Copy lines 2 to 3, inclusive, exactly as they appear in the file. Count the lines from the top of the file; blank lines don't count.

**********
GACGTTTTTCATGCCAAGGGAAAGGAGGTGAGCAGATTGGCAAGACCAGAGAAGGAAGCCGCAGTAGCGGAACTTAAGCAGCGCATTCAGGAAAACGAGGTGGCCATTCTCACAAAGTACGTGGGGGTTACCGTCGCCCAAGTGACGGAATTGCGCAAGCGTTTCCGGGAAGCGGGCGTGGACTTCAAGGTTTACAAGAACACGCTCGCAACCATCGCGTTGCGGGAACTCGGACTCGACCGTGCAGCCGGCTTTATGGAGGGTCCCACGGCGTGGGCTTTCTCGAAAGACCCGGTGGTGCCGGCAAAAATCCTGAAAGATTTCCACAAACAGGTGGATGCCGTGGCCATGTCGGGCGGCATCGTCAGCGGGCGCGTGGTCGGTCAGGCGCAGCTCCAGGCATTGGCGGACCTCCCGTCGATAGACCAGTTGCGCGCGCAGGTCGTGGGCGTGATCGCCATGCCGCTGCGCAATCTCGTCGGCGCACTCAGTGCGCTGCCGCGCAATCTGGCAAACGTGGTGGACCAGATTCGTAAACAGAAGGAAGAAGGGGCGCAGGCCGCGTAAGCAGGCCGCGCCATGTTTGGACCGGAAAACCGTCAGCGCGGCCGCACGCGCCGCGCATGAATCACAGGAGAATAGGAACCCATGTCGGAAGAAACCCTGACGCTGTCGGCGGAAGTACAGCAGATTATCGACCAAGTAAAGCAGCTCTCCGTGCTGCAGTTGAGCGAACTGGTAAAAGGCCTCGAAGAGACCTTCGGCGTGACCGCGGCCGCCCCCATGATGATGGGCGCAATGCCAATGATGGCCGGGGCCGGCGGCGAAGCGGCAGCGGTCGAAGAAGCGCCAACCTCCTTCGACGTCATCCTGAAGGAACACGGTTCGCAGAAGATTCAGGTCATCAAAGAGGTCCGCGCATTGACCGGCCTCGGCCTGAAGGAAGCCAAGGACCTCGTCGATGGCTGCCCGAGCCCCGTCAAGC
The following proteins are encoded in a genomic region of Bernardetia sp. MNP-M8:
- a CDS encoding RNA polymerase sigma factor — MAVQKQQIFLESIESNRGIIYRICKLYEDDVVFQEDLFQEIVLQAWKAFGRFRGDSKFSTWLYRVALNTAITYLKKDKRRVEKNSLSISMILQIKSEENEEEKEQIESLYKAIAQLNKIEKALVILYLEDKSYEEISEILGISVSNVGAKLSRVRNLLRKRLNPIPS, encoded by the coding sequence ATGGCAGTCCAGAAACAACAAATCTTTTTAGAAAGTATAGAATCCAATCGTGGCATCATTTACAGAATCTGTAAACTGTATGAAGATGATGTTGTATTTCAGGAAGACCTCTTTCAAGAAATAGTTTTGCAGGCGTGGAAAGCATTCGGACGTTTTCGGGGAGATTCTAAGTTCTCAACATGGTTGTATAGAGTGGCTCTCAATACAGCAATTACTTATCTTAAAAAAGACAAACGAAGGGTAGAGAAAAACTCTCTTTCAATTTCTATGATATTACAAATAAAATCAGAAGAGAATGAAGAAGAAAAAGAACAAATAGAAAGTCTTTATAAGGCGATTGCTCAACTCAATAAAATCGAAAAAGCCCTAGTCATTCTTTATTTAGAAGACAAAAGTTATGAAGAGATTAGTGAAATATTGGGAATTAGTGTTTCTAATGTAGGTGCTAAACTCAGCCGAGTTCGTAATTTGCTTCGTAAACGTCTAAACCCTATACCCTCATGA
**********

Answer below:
The following proteins are encoded in a genomic region of Bernardetia sp. MNP-M8:
- a CDS encoding RNA polymerase sigma factor — MAVQKQQIFLESIESNRGIIYRICKLYEDDVVFQEDLFQEIVLQAWKAFGRFRGDSKFSTWLYRVALNTAITYLKKDKRRVEKNSLSISMILQIKSEENEEEKEQIESLYKAIAQLNKIEKALVILYLEDKSYEEISEILGISVSNVGAKLSRVRNLLRKRLNPIPS, encoded by the coding sequence ATGGCAGTCCAGAAACAACAAATCTTTTTAGAAAGTATAGAATCCAATCGTGGCATCATTTACAGAATCTGTAAACTGTATGAAGATGATGTTGTATTTCAGGAAGACCTCTTTCAAGAAATAGTTTTGCAGGCGTGGAAAGCATTCGGACGTTTTCGGGGAGATTCTAAGTTCTCAACATGGTTGTATAGAGTGGCTCTCAATACAGCAATTACTTATCTTAAAAAAGACAAACGAAGGGTAGAGAAAAACTCTCTTTCAATTTCTATGATATTACAAATAAAATCAGAAGAGAATGAAGAAGAAAAAGAACAAATAGAAAGTCTTTATAAGGCGATTGCTCAACTCAATAAAATCGAAAAAGCCCTAGTCATTCTTTATTTAGAAGACAAAAGTTATGAAGAGATTAGTGAAATATTGGGAATTAGTGTTTCTAATGTAGGTGCTAAACTCAGCCGAGTTCGTAATTTGCTTCGTAAACGTCTAAACCCTATACCCTCATGA